Drive-By Lawsuits and the Abuse of the Americans with Disabilities Act
A recent 60 Minutes episode examined the growing litany of lawsuits that use the Americans with Disabilities Act (ADA) to demand payment from small businesses. In some cases, these lawsuits are collected from the comfort of the attorney’s car or even couch, driving by handicapped parking spots to assess violations or using Google Earth to find motels without accessible pool lifts for the disabled. An important reform in advancing equal access for the disabled has unfortunately been used by some bad actors for monetary gain more than disability advocacy and threatens the small business economy in some states.
Lawsuits aiming to bring about compliance with an important equal rights law like the ADA are important in advancing the cause, but some of the serial litigators are doing more to rake in damages than increase accessibility. As many states have statutes that go beyond the federal bill and offer individual lawsuit filers cash payments as well as attorney expenses, the incentives to file a lawsuit shift from accessibility to cash recovery. In California, in addition to having both sides’ legal fees covered by the defendant, a plaintiff recovers a minimum of $4,000 per ADA violation and the plaintiff is not required to offer a grace period for the violation to be rectified.
The ADA has promulgated thousands of regulations, ranging from flooring material requirements to mirror and sign height specifications. A regulatory violation could be as simple as a sign hung an inch higher than regulation height or a sign missing a few required words. Each violation, even if committed unknowingly as is often the case, compounds the recovery demand. These numbers can add up to enough to seriously harm a small business’ bottom line. A business owner who receives a demand letter for tens of thousands of dollars in payment will almost always choose to pay rather than litigate and pay for the expensive legal fees they and the plaintiff would rack up. Some plaintiffs’ attorneys are capitalizing on the likelihood of that choice.
One particular California law firm has brought over 600 ADA lawsuits in just two years and is now being sued by their former plaintiffs. They recruited disabled individuals to assess, block by block, the regulation-by-regulation compliance of every storefront. The hired individuals who are now suing the firm had the expectation that the ADA lawsuits would be preceded by warnings for the business to comply with regulations. But that hasn’t been the case. America’s main streets can and should be more accessible but this can be done without creating a cottage legal industry that capitalizes on the minutiae of regulation at the expense of our small businesses.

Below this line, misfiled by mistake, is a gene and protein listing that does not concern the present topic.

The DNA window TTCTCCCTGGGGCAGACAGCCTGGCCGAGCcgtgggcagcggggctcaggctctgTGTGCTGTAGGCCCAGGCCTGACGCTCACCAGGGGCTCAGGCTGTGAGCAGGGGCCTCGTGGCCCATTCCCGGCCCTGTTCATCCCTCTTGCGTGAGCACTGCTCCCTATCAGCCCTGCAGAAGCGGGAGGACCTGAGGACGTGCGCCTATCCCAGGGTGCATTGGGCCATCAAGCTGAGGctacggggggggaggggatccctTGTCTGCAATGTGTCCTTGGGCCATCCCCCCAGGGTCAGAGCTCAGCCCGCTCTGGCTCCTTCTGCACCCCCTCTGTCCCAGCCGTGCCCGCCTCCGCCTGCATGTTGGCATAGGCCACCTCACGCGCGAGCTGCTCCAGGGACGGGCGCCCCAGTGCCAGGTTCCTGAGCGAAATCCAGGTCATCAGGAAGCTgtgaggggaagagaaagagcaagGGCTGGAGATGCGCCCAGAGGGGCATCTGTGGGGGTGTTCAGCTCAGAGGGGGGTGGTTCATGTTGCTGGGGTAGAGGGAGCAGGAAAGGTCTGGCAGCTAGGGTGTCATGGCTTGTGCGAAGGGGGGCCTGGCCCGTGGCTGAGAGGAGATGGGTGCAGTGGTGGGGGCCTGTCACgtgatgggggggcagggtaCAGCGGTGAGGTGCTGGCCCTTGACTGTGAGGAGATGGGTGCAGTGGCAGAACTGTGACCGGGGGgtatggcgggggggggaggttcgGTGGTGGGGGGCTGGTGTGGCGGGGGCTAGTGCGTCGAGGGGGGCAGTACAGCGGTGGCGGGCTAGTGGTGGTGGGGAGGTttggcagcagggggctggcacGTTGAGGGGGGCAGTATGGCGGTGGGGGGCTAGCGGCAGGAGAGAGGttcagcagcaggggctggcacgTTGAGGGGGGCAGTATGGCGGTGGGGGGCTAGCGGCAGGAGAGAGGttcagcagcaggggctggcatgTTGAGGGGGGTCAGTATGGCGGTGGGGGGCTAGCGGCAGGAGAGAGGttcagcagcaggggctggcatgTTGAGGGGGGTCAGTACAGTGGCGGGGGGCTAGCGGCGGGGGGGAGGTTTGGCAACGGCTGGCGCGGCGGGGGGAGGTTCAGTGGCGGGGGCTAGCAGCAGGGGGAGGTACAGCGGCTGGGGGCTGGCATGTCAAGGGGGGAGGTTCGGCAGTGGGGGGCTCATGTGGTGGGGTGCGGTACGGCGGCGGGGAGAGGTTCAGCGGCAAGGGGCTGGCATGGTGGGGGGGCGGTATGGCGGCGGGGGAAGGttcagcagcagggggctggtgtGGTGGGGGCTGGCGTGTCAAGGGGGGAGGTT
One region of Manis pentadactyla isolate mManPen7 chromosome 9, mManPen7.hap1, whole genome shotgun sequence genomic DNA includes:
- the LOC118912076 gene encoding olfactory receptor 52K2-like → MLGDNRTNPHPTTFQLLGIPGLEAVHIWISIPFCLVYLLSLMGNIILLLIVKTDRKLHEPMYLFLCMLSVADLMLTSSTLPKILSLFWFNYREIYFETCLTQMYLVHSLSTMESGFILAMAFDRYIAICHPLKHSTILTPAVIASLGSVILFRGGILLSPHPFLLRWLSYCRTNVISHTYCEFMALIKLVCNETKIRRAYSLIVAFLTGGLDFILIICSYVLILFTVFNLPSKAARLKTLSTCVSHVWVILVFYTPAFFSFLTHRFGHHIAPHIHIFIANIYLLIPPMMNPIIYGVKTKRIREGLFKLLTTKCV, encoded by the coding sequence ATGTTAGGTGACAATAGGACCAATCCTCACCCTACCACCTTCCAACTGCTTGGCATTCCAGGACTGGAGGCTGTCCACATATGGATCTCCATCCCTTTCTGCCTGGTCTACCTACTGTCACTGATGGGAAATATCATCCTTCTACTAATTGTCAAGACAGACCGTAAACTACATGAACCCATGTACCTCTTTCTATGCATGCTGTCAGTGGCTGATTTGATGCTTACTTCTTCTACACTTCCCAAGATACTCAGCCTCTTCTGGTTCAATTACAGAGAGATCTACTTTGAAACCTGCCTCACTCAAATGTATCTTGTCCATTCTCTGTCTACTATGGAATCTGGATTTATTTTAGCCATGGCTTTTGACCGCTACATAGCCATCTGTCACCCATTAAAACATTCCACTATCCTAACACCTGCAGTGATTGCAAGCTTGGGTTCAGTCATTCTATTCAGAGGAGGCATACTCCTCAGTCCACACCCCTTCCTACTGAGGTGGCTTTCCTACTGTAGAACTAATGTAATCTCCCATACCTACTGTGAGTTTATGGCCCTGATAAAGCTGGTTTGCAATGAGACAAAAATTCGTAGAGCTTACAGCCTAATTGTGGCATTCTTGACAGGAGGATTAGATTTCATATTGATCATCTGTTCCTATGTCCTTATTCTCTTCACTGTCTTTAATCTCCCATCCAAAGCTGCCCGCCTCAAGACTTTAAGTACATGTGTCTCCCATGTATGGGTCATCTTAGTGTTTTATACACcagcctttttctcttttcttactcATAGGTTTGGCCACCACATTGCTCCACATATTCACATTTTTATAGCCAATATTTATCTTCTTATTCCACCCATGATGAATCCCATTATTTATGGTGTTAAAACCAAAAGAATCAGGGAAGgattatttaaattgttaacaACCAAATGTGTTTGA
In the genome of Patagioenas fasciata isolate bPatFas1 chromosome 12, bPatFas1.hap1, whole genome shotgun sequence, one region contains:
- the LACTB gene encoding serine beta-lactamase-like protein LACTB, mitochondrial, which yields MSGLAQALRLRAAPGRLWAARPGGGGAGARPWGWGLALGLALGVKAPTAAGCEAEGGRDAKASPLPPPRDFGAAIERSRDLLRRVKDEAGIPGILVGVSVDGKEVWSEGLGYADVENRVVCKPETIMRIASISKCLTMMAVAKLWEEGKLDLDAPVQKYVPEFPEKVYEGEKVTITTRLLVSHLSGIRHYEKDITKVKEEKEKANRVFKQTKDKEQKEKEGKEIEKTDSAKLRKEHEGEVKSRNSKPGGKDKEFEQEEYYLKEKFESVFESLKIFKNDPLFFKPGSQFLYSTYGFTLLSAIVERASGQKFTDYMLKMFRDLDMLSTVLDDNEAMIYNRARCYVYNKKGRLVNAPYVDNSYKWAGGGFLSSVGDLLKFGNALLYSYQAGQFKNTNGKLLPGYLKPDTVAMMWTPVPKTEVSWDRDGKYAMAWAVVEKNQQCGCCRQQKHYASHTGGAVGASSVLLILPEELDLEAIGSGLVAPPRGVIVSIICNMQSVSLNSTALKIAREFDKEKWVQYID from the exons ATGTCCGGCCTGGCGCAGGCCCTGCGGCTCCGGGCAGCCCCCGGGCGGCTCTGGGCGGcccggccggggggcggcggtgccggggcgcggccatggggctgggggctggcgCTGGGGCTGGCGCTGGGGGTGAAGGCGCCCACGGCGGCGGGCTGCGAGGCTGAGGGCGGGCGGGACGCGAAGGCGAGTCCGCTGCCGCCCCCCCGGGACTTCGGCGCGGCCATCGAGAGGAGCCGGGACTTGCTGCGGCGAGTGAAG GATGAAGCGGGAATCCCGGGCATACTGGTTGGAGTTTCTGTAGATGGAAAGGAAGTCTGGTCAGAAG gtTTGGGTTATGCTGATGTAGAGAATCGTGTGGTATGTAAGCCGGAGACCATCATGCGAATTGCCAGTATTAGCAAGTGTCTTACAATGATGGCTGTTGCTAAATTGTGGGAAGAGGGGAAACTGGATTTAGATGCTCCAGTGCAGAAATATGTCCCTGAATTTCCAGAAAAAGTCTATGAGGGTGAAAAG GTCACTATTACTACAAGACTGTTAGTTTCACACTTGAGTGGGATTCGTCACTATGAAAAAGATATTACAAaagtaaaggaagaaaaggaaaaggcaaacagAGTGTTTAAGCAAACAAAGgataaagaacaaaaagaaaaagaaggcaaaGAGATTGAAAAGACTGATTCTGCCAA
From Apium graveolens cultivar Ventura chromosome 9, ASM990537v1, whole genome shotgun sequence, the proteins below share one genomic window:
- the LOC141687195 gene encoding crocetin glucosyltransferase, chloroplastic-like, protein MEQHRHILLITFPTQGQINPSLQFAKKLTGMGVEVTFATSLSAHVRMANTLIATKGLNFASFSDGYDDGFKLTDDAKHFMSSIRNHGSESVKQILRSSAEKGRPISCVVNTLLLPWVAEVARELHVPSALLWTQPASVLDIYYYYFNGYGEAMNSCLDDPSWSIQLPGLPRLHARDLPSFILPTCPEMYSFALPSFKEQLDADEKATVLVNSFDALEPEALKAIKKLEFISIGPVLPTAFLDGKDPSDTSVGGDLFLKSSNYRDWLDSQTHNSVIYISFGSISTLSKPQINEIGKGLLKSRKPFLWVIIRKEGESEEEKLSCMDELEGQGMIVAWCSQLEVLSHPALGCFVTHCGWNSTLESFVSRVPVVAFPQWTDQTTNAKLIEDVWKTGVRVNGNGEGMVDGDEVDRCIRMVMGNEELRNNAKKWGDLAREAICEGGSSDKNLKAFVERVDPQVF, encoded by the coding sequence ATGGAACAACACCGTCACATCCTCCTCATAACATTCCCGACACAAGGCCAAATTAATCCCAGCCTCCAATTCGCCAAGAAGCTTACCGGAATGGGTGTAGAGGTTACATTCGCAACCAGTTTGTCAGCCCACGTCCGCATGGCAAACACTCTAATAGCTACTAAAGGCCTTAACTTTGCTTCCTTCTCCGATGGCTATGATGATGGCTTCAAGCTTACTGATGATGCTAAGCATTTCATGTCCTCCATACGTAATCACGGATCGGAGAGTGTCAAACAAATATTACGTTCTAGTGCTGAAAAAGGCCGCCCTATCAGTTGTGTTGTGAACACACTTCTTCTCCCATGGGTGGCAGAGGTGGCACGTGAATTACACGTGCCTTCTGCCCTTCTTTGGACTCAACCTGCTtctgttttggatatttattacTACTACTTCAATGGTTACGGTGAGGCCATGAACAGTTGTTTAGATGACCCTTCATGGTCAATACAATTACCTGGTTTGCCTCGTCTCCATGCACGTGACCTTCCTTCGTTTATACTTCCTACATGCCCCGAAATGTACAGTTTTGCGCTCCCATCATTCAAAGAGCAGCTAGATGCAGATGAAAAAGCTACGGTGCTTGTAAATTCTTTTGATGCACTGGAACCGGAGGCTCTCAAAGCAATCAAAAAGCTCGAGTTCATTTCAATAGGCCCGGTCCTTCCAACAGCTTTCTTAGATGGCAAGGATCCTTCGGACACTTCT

The Americans with Disabilities Act was originally passed in 1990 under President George HW Bush and its regulations have been updated a handful of times since then. The law, as written, only requires regulations be adhered to when it is “readily achievable” or can be done with little effort or expense. The law was crafted with the recognition that requiring every business to immediately change existing architecture to be fully compliant is unrealistic. While the federal law is pragmatically crafted, supplemental state legislation has opened the way for lawsuits that ignore the “readily achievable” standard. A lawsuit or demand letter based on state statutes can demand monetary reward, not just non-compliance rectification, and full compliance, whether readily achievable or not, unlike legal actions supported solely by the federal reform. The end result is inefficient enforcement via costly lawsuit, and ADA litigation focused more on payment punishment than meaningful rectification.
ADA regulations are poorly socialized among the nearly 30 million small businesses in the US and small businesses often lack the expertise and capital to understand and adhere to the regulations. If a business owner’s first notice of non-compliance with the law is a lawsuit demanding funds without grace period, something isn’t calibrated right in our system. Furthermore, it seems there is little follow up to ensure compliance was achieved following a lawsuit. Once payment is received, these attorneys seem to move on to the next lawsuit. This is understandable, perhaps, but not ideal if the policy goal of lawsuit enforcement is genuine improvement in accessibility.
Policy makers should look for ways to encourage meaningful adherence to the law while disincentivizing inefficient, erratic and economically damaging litigation. Moderating the cost-drivers of litigation by increasing prerequisites for litigation or decreasing lawsuit payouts would be a good first step.